In Grapefruit League action, Brett Gardner, the Yanks’ speedy 24-year-old center field prospect, is hitting .379/.455/.517 with six stolen bases in six attempts. While Melky Cabrera, the reigning center fielder, is having himself a decent spring, rumblings are growing around Gardner. Last week, Brian at Depressed Fan pondered Gardner’s fate. Today, in The Times, Jack Curry looks at the player who considers himself the center fielder of the future. It’s a excellent look at a dynamic player, and as we’re somewhat skeptical of Melky’s long-term prognosis — to say the least — Gardner is a intriguing option in center field for sure. · (45) ·

Did you know that more than one in every 100 American adults is in prison? That’s kinda scary. Every year over 1,500 players hope to kick start a potential big league career come the June amateur draft, and it’s inevitable that a few bad apples end up in the crop. Lastings Milledge was a first round pick despite being expelled from high school because he allegedly raped a classmate. Clay Buchholz was a sandwich pick after … well, you know what happened there. Elijah Dukes is in a class all by himself. Heck, even Tyler Clippard was booted off his high school team because of a DUI. Boys will be boys, except sometimes those boys are really good at playing baseball.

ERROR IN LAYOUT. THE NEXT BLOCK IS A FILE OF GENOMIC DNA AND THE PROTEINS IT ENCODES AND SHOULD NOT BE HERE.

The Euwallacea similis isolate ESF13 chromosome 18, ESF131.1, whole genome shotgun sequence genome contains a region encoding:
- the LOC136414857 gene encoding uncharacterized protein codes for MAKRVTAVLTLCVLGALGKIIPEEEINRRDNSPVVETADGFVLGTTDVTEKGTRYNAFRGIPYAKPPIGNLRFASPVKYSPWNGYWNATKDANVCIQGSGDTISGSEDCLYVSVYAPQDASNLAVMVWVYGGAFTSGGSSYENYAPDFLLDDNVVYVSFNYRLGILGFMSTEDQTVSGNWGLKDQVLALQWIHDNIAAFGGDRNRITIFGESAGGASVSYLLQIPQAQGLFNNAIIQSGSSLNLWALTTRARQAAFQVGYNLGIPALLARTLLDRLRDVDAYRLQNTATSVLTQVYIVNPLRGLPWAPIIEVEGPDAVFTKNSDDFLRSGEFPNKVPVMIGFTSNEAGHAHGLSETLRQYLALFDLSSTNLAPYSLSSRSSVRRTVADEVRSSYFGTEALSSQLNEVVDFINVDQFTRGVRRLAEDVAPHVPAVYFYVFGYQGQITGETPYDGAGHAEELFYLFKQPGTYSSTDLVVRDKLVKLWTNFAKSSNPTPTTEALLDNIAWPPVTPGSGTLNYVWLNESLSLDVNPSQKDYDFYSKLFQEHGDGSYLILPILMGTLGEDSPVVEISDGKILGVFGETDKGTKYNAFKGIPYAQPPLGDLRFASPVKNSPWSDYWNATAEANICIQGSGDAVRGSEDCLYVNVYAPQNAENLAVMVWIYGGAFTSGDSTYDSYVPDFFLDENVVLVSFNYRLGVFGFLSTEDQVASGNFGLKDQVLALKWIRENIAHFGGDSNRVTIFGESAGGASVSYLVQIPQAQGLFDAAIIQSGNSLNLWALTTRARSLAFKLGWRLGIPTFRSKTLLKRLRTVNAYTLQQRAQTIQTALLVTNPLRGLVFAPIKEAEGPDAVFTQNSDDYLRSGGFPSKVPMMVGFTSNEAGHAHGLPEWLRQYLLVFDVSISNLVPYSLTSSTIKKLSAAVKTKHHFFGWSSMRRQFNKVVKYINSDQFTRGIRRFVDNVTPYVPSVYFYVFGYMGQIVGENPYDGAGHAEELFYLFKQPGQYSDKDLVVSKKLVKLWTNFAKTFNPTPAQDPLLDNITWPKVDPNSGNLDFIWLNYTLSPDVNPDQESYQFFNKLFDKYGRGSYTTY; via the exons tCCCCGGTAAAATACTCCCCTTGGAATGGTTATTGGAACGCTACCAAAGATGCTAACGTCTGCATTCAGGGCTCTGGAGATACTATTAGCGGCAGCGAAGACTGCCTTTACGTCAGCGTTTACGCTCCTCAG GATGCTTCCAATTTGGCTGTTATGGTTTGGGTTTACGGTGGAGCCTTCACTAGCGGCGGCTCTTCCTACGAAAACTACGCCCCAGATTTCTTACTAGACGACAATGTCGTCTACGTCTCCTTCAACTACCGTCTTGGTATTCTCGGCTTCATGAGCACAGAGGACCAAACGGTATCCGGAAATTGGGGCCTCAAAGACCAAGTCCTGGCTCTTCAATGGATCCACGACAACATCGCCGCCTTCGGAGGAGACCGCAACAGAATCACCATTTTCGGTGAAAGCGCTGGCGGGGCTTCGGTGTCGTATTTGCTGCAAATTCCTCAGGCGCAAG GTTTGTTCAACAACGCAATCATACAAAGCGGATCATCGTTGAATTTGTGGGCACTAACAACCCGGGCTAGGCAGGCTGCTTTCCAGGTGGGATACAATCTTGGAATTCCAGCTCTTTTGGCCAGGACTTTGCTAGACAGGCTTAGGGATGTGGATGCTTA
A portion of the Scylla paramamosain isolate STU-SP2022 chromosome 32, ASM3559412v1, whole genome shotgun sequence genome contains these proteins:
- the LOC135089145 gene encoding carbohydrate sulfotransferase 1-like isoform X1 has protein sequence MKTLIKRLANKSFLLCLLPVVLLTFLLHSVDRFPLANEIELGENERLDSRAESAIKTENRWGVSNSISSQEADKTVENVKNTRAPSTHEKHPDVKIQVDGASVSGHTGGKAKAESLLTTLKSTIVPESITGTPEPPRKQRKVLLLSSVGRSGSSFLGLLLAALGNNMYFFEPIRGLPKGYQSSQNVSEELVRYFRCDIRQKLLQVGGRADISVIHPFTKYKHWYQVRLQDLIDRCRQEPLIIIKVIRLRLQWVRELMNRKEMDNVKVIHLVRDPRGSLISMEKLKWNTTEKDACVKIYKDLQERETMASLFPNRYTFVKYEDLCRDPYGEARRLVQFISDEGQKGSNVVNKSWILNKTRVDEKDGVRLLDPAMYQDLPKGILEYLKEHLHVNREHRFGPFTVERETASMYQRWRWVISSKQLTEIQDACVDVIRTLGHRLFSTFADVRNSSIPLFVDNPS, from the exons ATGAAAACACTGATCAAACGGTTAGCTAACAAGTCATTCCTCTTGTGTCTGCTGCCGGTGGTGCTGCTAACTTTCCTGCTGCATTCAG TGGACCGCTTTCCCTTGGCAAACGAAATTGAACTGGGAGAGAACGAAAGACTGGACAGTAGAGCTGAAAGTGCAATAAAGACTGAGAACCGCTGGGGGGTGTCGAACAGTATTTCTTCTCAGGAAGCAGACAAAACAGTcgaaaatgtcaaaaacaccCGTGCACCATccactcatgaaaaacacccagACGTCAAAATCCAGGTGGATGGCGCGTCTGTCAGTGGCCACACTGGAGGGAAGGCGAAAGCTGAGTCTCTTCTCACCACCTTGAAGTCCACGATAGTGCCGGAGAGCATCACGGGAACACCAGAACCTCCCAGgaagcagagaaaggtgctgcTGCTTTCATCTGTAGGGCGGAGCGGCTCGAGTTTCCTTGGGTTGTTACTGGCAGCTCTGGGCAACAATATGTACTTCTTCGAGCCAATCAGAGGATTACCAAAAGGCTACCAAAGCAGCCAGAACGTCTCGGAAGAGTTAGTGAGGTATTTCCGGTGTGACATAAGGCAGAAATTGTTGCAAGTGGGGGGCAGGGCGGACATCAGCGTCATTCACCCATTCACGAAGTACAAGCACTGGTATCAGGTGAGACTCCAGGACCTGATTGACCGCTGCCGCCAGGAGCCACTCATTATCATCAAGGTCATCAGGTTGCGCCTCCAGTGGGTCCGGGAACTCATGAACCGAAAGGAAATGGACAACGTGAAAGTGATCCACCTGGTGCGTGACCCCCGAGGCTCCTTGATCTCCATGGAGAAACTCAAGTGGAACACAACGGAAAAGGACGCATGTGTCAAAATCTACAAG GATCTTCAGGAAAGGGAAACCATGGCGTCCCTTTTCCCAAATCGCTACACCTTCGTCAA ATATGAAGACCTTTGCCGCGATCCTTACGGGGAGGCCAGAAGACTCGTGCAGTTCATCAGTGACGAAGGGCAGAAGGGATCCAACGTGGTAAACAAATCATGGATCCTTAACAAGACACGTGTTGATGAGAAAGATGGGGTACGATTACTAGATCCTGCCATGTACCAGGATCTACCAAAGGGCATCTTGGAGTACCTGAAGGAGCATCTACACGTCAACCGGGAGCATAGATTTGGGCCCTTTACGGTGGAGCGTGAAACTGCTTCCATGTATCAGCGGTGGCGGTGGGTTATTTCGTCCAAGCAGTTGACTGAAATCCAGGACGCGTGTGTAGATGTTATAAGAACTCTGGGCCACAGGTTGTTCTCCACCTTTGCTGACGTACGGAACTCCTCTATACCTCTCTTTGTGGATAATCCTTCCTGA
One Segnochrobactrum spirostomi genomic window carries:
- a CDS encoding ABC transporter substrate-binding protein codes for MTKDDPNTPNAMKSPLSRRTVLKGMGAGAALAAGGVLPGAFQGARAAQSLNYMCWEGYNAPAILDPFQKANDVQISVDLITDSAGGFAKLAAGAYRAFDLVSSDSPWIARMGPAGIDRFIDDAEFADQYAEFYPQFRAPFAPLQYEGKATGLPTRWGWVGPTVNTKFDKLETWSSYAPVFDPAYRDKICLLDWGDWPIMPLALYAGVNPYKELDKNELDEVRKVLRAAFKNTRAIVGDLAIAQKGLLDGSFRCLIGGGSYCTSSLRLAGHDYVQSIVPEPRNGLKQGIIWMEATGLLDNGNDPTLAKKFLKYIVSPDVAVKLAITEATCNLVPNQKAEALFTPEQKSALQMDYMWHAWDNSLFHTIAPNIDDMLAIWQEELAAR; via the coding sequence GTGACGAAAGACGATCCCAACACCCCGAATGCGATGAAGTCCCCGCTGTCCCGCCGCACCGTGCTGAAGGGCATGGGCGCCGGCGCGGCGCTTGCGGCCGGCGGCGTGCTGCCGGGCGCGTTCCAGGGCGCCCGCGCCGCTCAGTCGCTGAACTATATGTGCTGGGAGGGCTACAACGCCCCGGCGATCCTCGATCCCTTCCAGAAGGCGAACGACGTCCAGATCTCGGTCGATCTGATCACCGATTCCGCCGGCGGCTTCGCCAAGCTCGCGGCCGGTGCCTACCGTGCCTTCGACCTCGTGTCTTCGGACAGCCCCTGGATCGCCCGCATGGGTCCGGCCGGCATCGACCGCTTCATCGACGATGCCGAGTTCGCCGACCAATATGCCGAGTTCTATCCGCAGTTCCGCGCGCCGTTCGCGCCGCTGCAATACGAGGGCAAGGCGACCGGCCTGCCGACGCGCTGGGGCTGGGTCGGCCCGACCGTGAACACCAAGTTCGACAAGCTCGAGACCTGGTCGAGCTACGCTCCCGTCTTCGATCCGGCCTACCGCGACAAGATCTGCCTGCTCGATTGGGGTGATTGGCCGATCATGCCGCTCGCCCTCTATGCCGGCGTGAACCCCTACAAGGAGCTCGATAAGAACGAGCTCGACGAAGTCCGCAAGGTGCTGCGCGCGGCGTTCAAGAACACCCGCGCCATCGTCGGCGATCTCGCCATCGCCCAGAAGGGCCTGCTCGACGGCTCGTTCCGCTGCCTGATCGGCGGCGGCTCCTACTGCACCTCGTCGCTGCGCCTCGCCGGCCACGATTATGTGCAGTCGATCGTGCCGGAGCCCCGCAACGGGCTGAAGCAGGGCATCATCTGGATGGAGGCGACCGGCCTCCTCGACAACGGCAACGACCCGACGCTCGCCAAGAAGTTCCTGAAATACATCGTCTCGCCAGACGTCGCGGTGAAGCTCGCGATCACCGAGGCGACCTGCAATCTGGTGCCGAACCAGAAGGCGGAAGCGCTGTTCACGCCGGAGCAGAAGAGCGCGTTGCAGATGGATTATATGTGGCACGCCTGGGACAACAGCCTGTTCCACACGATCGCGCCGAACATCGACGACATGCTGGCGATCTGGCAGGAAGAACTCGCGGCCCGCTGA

Major league teams have shown that they’re willing to take a chance on a player with makeup issues if the talent is there. While it’s not ideal to build your franchise around guys with less than colorful backgrounds, remember that prospects generally serve two purposes: feed talent to the major league roster, and serve as trade fodder. There will always be someone out there ready to take a chance on a talented kid if you’re sick of dealing with him. And people do change; life isn’t about what they do or what they’ve been through, it’s about the type of person they become afterwards. Everyone needs a second chance now and then.

This draft class is no different, with a handful of guys bringing more than just baseball ability to the table. I’ve decided to highlight the best of the worst because sometimes the talent is just too good to pass up. Fun starts after the jump.

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Categories : Draft
Comments (17)
  • Yanks: Joba to start this summer

    According to Joel Sherman, the Yankees plan to convert Joba to a starter some time this summer if all goes according to plan. He will transition from the pen to the rotation in 2008, Yankee officials say. This is, in my opinion, good news, and the more I see of Ross Ohlendorf, the more I think he could be the answer to the Yanks’ 8th inning once Joba is starting. · (35) ·